WSC’18 Paper: Just-In-Time Parallel Simulation

Just-In-Time Parallel Simulation, Christopher Hannon, Nandakishore Santhi, Stephan Eidenbenz, Jason Liu, and Dong Jin. In Proceedings of the 2018 Winter Simulation Conference (WSC 2018), December 2018. (To appear).


Due to the evolution of programming languages, interpreted languages have gained widespread use in scientific and research computing. Interpreted languages excel at being portable, easy to use, and fast in prototyping than their ahead-of-time (AOT) counterparts, including C, C++, and Fortran. While traditionally considered as slow to execute, advancements in Just-in-Time (JIT) compilation techniques have significantly improved the execution speed of interpreted languages and in some cases outperformed AOT languages. In this paper, we explore some challenges and design strategies in developing a high performance parallel discrete event simulation engine, called Simian, written with interpreted languages with JIT capabilities, including Python, Lua, and Javascript. Our results show that Simian with JIT performs similarly to AOT simulators, such as MiniSSF and ROSS. We expect that with features like good performance, user-friendliness, and portability, the just-in-time parallel simulation will become a common choice for modeling and simulation in the near future.


title = {Just-In-Time Parallel Simulation},
author = {Hannon, Christopher and Santhi, Nandakishore and Eidenbenz, Stephan and Liu, Jason and Jin, Dong},
booktitle = {Proceedings of the 2018 Winter Simulation Conference (WSC 2018)},
month = {December},
year = {2018}

SIMUTOOLS’17 Paper: Improving Real-Time SDN Simulation

On Improving Parallel Real-Time Network Simulation for Hybrid Experimentation of Software Defined Networks, Mohammad Abu Obaida and Jason Liu. In Proceedings of the 10th EAI International Conference on Simulation Tools and Techniques (SIMUTOOLS 2017), September 2017. [paper]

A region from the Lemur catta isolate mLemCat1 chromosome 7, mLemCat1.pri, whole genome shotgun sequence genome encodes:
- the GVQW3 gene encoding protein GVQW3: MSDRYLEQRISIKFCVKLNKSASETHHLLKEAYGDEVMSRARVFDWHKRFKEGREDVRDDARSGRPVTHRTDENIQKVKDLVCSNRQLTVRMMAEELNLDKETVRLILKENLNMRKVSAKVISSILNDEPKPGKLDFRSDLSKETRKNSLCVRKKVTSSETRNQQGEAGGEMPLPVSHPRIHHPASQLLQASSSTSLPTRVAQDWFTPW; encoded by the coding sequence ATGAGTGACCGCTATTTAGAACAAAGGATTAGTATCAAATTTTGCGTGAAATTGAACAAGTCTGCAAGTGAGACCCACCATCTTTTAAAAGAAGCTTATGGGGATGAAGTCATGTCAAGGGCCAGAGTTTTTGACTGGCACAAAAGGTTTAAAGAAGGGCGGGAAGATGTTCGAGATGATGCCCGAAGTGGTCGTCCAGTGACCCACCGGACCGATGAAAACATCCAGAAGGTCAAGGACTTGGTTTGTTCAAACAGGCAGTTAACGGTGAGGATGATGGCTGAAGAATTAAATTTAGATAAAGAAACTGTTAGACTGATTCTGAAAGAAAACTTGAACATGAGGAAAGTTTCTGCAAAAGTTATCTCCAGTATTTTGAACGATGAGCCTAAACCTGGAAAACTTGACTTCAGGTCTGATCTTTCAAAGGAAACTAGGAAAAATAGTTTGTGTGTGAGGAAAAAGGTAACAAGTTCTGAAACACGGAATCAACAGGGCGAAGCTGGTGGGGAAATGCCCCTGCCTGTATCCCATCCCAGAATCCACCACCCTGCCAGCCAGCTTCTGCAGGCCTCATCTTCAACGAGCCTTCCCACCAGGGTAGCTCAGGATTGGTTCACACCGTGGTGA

Real-time network simulation enables simulation to operate in real time, and in doing so allows experiments with simulated, emulated, and real network components acting in concert to test novel network applications or protocols. Real-time simulation can also run in parallel for large-scale network scenarios, in which case network traffic is represented as simulation events passed as messages to remote simulation instances running on different machines. We note that substantial overhead exists in parallel real-time simulation to support synchronization and communication among distributed instances, which can significantly limit the performance and scalability of the hybrid approach. To overcome these challenges, we propose several techniques for improving the performance of parallel real-time simulation, by eliminating parallel synchronization and reducing communication overhead. Our experiments show that the proposed techniques can indeed improve the overall performance. In a use case, we demonstrate that our hybrid technique can be readily integrated for studies of software-defined networks.


title = {On Improving Parallel Real-Time Network Simulation for Hybrid Experimentation of Software Defined Networks},
author = {Mohammad Abu Obaida and Jason Liu},
booktitle = {Proceedings of the 10th EAI International Conference on Simulation Tools and Techniques (SIMUTOOLS 2017)},